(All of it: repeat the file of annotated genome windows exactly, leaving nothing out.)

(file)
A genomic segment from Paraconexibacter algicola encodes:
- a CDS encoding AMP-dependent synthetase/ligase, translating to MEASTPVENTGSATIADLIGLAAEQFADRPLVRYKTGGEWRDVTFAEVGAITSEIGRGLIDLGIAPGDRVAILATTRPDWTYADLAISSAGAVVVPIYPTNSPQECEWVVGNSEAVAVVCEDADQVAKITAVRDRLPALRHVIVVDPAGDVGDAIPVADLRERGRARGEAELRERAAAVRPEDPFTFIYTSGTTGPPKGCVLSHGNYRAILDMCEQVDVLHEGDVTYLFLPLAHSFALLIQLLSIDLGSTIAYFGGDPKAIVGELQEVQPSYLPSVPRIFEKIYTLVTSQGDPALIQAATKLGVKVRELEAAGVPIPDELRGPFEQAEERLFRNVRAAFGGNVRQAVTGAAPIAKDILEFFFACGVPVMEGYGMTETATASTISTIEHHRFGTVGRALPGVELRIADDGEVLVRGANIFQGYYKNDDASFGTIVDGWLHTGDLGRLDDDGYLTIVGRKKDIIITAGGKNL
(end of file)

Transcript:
A genomic segment from Paraconexibacter algicola encodes:
- a CDS encoding AMP-dependent synthetase/ligase, translating to MEASTPVENTGSATIADLIGLAAEQFADRPLVRYKTGGEWRDVTFAEVGAITSEIGRGLIDLGIAPGDRVAILATTRPDWTYADLAISSAGAVVVPIYPTNSPQECEWVVGNSEAVAVVCEDADQVAKITAVRDRLPALRHVIVVDPAGDVGDAIPVADLRERGRARGEAELRERAAAVRPEDPFTFIYTSGTTGPPKGCVLSHGNYRAILDMCEQVDVLHEGDVTYLFLPLAHSFALLIQLLSIDLGSTIAYFGGDPKAIVGELQEVQPSYLPSVPRIFEKIYTLVTSQGDPALIQAATKLGVKVRELEAAGVPIPDELRGPFEQAEERLFRNVRAAFGGNVRQAVTGAAPIAKDILEFFFACGVPVMEGYGMTETATASTISTIEHHRFGTVGRALPGVELRIADDGEVLVRGANIFQGYYKNDDASFGTIVDGWLHTGDLGRLDDDGYLTIVGRKKDIIITAGGKNL